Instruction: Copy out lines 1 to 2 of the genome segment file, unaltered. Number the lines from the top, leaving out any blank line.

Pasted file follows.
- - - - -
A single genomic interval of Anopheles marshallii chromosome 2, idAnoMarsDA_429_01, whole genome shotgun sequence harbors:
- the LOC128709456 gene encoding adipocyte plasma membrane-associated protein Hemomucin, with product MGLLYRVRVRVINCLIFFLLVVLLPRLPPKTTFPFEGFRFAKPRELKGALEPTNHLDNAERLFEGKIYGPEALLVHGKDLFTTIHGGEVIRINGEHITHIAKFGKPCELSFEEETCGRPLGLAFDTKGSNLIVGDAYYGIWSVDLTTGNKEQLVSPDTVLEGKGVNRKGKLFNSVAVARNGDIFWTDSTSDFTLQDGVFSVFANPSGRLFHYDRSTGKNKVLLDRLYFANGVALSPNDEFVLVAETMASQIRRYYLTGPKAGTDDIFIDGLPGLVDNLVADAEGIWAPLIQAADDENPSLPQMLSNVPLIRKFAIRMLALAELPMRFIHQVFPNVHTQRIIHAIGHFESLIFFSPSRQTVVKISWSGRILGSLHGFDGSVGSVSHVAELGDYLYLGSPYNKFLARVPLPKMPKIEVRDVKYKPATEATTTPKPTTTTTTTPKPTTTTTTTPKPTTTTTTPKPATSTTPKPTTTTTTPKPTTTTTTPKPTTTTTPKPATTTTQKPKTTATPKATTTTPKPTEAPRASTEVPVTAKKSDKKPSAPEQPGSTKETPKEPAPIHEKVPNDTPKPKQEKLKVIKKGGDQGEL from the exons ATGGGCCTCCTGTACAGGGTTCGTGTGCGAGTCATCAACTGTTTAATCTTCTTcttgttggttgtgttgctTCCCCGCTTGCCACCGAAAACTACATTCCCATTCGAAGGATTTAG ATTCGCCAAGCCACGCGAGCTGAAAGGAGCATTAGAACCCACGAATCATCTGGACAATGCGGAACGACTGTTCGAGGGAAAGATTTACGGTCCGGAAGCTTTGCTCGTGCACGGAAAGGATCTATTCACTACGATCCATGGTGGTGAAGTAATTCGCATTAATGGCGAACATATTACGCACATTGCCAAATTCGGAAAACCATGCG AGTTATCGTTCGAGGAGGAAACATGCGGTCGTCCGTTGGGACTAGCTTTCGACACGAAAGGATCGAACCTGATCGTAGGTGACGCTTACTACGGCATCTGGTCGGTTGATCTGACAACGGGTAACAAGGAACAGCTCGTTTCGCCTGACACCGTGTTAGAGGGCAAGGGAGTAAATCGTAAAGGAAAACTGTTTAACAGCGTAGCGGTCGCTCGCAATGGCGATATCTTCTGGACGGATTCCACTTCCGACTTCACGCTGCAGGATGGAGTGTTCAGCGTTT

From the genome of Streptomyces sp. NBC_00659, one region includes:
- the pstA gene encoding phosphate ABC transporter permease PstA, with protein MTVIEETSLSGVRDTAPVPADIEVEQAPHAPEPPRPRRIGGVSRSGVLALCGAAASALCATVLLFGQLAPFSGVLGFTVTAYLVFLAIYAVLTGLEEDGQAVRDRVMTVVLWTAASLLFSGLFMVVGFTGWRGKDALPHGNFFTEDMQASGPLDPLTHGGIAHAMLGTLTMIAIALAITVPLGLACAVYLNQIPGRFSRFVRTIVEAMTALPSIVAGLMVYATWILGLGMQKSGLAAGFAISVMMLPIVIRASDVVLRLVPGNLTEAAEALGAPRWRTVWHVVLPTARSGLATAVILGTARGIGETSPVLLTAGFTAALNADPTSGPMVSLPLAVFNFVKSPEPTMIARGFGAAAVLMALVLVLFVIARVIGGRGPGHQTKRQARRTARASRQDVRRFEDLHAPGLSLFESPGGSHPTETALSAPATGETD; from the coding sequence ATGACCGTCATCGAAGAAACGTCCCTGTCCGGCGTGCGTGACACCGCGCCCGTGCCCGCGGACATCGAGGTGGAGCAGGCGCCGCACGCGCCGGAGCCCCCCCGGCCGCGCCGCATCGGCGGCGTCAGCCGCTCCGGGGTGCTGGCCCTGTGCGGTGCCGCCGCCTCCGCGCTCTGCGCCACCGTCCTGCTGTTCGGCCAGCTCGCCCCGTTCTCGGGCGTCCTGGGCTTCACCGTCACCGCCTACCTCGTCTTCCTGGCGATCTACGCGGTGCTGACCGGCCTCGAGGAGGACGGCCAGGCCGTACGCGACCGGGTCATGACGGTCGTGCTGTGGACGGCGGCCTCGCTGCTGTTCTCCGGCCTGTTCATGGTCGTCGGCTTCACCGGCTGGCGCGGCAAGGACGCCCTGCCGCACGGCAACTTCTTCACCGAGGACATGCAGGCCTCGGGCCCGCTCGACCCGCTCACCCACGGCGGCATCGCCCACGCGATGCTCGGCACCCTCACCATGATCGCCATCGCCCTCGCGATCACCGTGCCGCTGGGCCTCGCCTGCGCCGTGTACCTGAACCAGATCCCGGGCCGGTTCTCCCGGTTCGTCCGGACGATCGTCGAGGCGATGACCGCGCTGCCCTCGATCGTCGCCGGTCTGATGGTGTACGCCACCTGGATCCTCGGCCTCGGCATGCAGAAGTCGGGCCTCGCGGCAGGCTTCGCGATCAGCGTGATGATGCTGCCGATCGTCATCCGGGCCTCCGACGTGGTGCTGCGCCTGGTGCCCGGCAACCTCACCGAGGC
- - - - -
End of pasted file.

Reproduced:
A single genomic interval of Anopheles marshallii chromosome 2, idAnoMarsDA_429_01, whole genome shotgun sequence harbors:
- the LOC128709456 gene encoding adipocyte plasma membrane-associated protein Hemomucin, with product MGLLYRVRVRVINCLIFFLLVVLLPRLPPKTTFPFEGFRFAKPRELKGALEPTNHLDNAERLFEGKIYGPEALLVHGKDLFTTIHGGEVIRINGEHITHIAKFGKPCELSFEEETCGRPLGLAFDTKGSNLIVGDAYYGIWSVDLTTGNKEQLVSPDTVLEGKGVNRKGKLFNSVAVARNGDIFWTDSTSDFTLQDGVFSVFANPSGRLFHYDRSTGKNKVLLDRLYFANGVALSPNDEFVLVAETMASQIRRYYLTGPKAGTDDIFIDGLPGLVDNLVADAEGIWAPLIQAADDENPSLPQMLSNVPLIRKFAIRMLALAELPMRFIHQVFPNVHTQRIIHAIGHFESLIFFSPSRQTVVKISWSGRILGSLHGFDGSVGSVSHVAELGDYLYLGSPYNKFLARVPLPKMPKIEVRDVKYKPATEATTTPKPTTTTTTTPKPTTTTTTTPKPTTTTTTPKPATSTTPKPTTTTTTPKPTTTTTTPKPTTTTTPKPATTTTQKPKTTATPKATTTTPKPTEAPRASTEVPVTAKKSDKKPSAPEQPGSTKETPKEPAPIHEKVPNDTPKPKQEKLKVIKKGGDQGEL from the exons ATGGGCCTCCTGTACAGGGTTCGTGTGCGAGTCATCAACTGTTTAATCTTCTTcttgttggttgtgttgctTCCCCGCTTGCCACCGAAAACTACATTCCCATTCGAAGGATTTAG ATTCGCCAAGCCACGCGAGCTGAAAGGAGCATTAGAACCCACGAATCATCTGGACAATGCGGAACGACTGTTCGAGGGAAAGATTTACGGTCCGGAAGCTTTGCTCGTGCACGGAAAGGATCTATTCACTACGATCCATGGTGGTGAAGTAATTCGCATTAATGGCGAACATATTACGCACATTGCCAAATTCGGAAAACCATGCG AGTTATCGTTCGAGGAGGAAACATGCGGTCGTCCGTTGGGACTAGCTTTCGACACGAAAGGATCGAACCTGATCGTAGGTGACGCTTACTACGGCATCTGGTCGGTTGATCTGACAACGGGTAACAAGGAACAGCTCGTTTCGCCTGACACCGTGTTAGAGGGCAAGGGAGTAAATCGTAAAGGAAAACTGTTTAACAGCGTAGCGGTCGCTCGCAATGGCGATATCTTCTGGACGGATTCCACTTCCGACTTCACGCTGCAGGATGGAGTGTTCAGCGTTT